The mission project “Great public space” jointly kicked-off by the Association of Estonian Architects and the organising team of “The Republic of Estonia 100” concerns the reconditioning of city centres, which should be one of the tasks of regional policy.
The initiators of the project see the reconditioning of city centres as a good opportunity to bring people together, increase their sense of community and make the living environment of small towns more attractive. Reconditioned centres will be turned into places for organising cultural events and spending leisure time and will give priority in traffic to pedestrians. By making the hearts of the cities a more philanthropic and pleasing living environment, it will be possible to enhance entrepreneurship and avoid dilution of cities.
Within the scope of the project architectural design contests will be organised and, as an outcome, the central squares of 15 small towns, main streets or their surroundings will be reorganised.
The public space solutions are planned to be completed at the latest by 2020 within the anniversary programme “Republic of Estonia 100”.
The opening forum of the programme was held on 11 June 2014 at the Museum of Estonian Architecture, where the programme was officially declared open.
Public architectural design contests started in autumn 2014 and lasted until spring 2017. The conditions of the contests were prepared by experienced architects with architect’s qualification, who have also successfully participated in contests and several of whom have previous experience in compiling contest conditions.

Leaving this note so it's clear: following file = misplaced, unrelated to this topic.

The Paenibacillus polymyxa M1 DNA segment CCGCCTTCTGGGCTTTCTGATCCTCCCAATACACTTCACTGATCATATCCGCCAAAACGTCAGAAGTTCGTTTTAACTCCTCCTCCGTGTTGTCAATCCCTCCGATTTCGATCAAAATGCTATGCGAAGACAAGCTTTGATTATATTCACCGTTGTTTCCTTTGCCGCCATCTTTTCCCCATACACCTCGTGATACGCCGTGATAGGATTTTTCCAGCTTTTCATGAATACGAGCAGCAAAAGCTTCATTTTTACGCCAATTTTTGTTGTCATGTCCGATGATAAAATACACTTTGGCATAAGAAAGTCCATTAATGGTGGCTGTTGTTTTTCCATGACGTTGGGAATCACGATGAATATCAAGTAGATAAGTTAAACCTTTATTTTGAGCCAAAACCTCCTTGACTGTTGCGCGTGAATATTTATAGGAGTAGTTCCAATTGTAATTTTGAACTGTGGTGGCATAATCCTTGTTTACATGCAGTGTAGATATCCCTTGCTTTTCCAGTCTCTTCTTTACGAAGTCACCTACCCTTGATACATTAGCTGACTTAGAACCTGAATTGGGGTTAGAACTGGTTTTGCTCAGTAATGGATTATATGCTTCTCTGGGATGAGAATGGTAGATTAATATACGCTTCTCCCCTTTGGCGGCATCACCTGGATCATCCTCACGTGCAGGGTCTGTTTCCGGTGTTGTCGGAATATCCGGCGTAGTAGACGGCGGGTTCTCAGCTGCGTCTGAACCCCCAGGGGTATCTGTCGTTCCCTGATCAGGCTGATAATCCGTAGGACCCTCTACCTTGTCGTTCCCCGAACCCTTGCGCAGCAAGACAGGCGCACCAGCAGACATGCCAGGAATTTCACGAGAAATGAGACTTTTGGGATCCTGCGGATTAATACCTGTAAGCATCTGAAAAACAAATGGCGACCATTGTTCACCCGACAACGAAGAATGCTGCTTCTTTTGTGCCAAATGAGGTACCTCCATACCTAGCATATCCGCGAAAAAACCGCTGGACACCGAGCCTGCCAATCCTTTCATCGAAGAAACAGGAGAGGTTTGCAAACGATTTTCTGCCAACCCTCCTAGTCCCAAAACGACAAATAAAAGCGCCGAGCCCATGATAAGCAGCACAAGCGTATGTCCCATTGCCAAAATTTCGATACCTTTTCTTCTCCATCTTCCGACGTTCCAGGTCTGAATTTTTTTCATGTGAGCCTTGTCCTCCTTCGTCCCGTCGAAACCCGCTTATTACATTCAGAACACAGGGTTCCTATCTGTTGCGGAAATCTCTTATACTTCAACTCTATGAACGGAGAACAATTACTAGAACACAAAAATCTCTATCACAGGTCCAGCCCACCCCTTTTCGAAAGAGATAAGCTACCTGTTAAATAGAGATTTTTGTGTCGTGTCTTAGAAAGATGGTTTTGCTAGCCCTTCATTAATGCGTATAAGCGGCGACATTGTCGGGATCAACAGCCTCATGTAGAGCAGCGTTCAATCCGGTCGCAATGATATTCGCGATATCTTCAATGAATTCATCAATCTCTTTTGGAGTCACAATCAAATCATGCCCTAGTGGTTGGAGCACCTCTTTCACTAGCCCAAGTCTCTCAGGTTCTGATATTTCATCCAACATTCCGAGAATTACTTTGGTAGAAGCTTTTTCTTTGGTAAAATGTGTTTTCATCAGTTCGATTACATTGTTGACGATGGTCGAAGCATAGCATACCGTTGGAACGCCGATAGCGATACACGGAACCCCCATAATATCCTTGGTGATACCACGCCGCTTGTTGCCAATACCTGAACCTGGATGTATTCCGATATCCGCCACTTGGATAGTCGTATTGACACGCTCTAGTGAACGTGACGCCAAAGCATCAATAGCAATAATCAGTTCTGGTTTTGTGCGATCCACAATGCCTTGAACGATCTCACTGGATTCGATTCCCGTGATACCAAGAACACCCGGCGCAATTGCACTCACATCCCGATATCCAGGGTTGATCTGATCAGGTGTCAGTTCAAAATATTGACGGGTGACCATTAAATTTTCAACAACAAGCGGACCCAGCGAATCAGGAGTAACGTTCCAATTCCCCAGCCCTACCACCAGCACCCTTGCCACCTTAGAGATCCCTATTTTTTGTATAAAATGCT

The first seven towns that applied for funding in 2016 from the resources of the European Regional Development Fund’s support scheme for investments for raising regional competitiveness were successful in their endeavour. These towns were Põlva, Valga, Tõrva, Võru, Rapla, Kuressaare, and Elva. In total, EUR 11.58 million was allocated between the applications submitted for the Great Public Space programme in 2016. The remaining towns are planning to submit their funding applications in 2017 and 2018. Only Tallinn, Narva and Jõhvi already have their funds or will be getting it from other sources.
The organising team of the UEA is extremely happy about the project’s success, but will not be resting on their laurels. The new idea, already approved by the organising team of Estonia 100, is to continue the work this year and to start similar projects in small towns that have similar needs and issues but were not initially included in the project. Negotiations and awareness-raising will begin in relation to these towns.
As a result of the municipal reform, new joint municipal centres requiring high-level public space solutions will be created in Estonia. The idea is to identify their needs and to offer solutions. It will be determined whether the local municipality has a sufficient sense of perspective to direct the budgetary funds so that it would enable the creation of a valuable and versatile urban space, or whether other funding measures must be involved. The project will be treated as an extension of the main Great Public Space programme of Estonia 100.
By 2018 we want to be sure that our gift to the Republic of Estonia will be present and viable in all rural municipality and county centres—already completed in some places and still under construction in others, but frequently side by side with the wish of residents to see the public spaces in their hometowns active and alive.
Passed architectural competitions:
Introducing lecture in YouTube (27.05.15)
Introducing lecture in YouTube (4.11.15, Tallinn, Kuremäe, Põltsamaa)
More information: www.avalikruum.ee
Kalle Vellevoog, Vice president of EAA, kalle (at) jvr.ee
Ingrid Mald, Managing director of EAA, ingrid (at) arhliit.ee